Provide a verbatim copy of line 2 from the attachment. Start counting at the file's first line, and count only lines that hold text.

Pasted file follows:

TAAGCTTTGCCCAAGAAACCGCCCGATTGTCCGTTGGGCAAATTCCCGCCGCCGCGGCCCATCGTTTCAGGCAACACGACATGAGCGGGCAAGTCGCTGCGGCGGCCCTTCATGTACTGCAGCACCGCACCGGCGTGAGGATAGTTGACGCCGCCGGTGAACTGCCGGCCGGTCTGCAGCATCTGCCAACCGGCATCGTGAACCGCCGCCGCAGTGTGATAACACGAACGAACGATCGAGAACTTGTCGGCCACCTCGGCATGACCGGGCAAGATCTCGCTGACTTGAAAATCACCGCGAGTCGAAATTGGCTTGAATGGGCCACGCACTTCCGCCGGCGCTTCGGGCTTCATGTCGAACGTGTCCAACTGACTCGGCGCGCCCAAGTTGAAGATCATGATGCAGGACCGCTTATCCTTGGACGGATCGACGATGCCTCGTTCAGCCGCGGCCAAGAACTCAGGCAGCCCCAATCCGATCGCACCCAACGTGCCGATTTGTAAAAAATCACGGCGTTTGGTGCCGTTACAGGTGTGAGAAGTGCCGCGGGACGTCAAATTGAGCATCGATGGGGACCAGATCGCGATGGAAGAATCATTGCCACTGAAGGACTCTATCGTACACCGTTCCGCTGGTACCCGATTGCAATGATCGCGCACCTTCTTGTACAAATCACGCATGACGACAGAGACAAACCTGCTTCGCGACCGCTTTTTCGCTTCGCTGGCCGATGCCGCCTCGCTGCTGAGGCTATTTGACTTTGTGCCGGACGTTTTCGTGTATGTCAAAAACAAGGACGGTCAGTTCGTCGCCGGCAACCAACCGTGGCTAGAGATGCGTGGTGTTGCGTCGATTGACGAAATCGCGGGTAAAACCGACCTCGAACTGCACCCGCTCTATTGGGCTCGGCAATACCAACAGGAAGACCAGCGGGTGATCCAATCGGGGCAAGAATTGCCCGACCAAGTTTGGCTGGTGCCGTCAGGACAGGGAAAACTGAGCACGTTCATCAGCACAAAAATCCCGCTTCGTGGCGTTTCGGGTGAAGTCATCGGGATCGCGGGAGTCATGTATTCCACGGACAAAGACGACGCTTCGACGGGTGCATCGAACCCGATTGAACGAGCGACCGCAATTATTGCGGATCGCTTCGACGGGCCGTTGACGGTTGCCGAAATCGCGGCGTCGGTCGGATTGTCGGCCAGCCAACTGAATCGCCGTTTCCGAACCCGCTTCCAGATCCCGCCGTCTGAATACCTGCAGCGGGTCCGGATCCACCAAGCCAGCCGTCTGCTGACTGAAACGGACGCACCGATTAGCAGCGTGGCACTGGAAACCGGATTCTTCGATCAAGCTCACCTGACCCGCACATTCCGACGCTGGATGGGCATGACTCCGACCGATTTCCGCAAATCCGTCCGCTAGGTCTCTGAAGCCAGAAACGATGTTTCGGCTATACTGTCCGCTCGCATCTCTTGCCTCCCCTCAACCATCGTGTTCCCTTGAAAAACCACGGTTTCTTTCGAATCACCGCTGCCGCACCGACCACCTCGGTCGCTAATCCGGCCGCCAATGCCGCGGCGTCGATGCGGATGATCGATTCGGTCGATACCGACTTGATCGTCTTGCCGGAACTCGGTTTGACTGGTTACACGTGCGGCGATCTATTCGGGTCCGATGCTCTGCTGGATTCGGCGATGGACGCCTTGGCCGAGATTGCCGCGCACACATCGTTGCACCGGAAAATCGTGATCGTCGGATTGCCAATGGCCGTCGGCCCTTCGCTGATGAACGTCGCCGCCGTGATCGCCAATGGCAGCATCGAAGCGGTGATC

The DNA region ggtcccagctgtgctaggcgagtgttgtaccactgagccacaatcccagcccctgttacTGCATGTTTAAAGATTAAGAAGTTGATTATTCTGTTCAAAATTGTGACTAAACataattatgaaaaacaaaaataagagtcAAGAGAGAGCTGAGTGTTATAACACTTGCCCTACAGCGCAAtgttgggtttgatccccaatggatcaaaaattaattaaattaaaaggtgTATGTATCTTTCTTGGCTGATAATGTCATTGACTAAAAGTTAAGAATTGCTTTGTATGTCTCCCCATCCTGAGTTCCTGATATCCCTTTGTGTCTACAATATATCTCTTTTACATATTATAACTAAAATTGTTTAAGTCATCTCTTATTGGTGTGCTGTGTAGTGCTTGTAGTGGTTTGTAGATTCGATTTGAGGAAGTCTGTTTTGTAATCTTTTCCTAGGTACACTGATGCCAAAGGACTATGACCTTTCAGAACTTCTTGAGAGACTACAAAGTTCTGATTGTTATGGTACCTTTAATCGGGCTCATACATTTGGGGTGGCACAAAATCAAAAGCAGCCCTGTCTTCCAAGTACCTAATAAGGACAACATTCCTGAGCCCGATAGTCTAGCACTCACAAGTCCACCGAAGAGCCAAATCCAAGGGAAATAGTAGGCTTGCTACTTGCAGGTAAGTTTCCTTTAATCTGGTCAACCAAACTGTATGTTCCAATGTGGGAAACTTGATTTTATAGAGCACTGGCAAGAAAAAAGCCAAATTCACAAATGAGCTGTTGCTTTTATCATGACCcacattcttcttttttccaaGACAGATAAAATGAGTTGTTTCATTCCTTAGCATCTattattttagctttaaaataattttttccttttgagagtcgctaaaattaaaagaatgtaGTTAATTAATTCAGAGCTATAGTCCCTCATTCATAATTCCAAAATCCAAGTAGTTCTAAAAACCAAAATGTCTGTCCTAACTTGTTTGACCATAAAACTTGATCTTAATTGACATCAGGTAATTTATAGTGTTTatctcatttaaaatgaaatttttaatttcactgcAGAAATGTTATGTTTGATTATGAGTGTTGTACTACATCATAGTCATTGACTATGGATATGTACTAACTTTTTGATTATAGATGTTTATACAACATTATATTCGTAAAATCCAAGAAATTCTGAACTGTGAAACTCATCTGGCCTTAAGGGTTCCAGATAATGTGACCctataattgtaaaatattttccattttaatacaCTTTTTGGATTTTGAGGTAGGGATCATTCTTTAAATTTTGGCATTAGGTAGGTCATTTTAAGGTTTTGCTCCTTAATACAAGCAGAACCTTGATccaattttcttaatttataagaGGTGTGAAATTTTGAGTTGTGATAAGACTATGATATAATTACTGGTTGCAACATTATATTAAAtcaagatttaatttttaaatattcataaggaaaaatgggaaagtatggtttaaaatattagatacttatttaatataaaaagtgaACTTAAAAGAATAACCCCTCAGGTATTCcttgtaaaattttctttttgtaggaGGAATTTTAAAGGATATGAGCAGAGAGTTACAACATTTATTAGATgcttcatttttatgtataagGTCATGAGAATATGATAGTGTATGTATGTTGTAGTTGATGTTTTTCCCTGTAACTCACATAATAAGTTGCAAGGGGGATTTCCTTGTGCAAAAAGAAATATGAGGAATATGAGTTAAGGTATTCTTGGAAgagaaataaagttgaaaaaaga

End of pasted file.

The DNA region ggtcccagctgtgctaggcgagtgttgtaccactgagccacaatcccagcccctgttacTGCATGTTTAAAGATTAAGAAGTTGATTATTCTGTTCAAAATTGTGACTAAACataattatgaaaaacaaaaataagagtcAAGAGAGAGCTGAGTGTTATAACACTTGCCCTACAGCGCAAtgttgggtttgatccccaatggatcaaaaattaattaaattaaaaggtgTATGTATCTTTCTTGGCTGATAATGTCATTGACTAAAAGTTAAGAATTGCTTTGTATGTCTCCCCATCCTGAGTTCCTGATATCCCTTTGTGTCTACAATATATCTCTTTTACATATTATAACTAAAATTGTTTAAGTCATCTCTTATTGGTGTGCTGTGTAGTGCTTGTAGTGGTTTGTAGATTCGATTTGAGGAAGTCTGTTTTGTAATCTTTTCCTAGGTACACTGATGCCAAAGGACTATGACCTTTCAGAACTTCTTGAGAGACTACAAAGTTCTGATTGTTATGGTACCTTTAATCGGGCTCATACATTTGGGGTGGCACAAAATCAAAAGCAGCCCTGTCTTCCAAGTACCTAATAAGGACAACATTCCTGAGCCCGATAGTCTAGCACTCACAAGTCCACCGAAGAGCCAAATCCAAGGGAAATAGTAGGCTTGCTACTTGCAGGTAAGTTTCCTTTAATCTGGTCAACCAAACTGTATGTTCCAATGTGGGAAACTTGATTTTATAGAGCACTGGCAAGAAAAAAGCCAAATTCACAAATGAGCTGTTGCTTTTATCATGACCcacattcttcttttttccaaGACAGATAAAATGAGTTGTTTCATTCCTTAGCATCTattattttagctttaaaataattttttccttttgagagtcgctaaaattaaaagaatgtaGTTAATTAATTCAGAGCTATAGTCCCTCATTCATAATTCCAAAATCCAAGTAGTTCTAAAAACCAAAATGTCTGTCCTAACTTGTTTGACCATAAAACTTGATCTTAATTGACATCAGGTAATTTATAGTGTTTatctcatttaaaatgaaatttttaatttcactgcAGAAATGTTATGTTTGATTATGAGTGTTGTACTACATCATAGTCATTGACTATGGATATGTACTAACTTTTTGATTATAGATGTTTATACAACATTATATTCGTAAAATCCAAGAAATTCTGAACTGTGAAACTCATCTGGCCTTAAGGGTTCCAGATAATGTGACCctataattgtaaaatattttccattttaatacaCTTTTTGGATTTTGAGGTAGGGATCATTCTTTAAATTTTGGCATTAGGTAGGTCATTTTAAGGTTTTGCTCCTTAATACAAGCAGAACCTTGATccaattttcttaatttataagaGGTGTGAAATTTTGAGTTGTGATAAGACTATGATATAATTACTGGTTGCAACATTATATTAAAtcaagatttaatttttaaatattcataaggaaaaatgggaaagtatggtttaaaatattagatacttatttaatataaaaagtgaACTTAAAAGAATAACCCCTCAGGTATTCcttgtaaaattttctttttgtaggaGGAATTTTAAAGGATATGAGCAGAGAGTTACAACATTTATTAGATgcttcatttttatgtataagGTCATGAGAATATGATAGTGTATGTATGTTGTAGTTGATGTTTTTCCCTGTAACTCACATAATAAGTTGCAAGGGGGATTTCCTTGTGCAAAAAGAAATATGAGGAATATGAGTTAAGGTATTCTTGGAAgagaaataaagttgaaaaaaga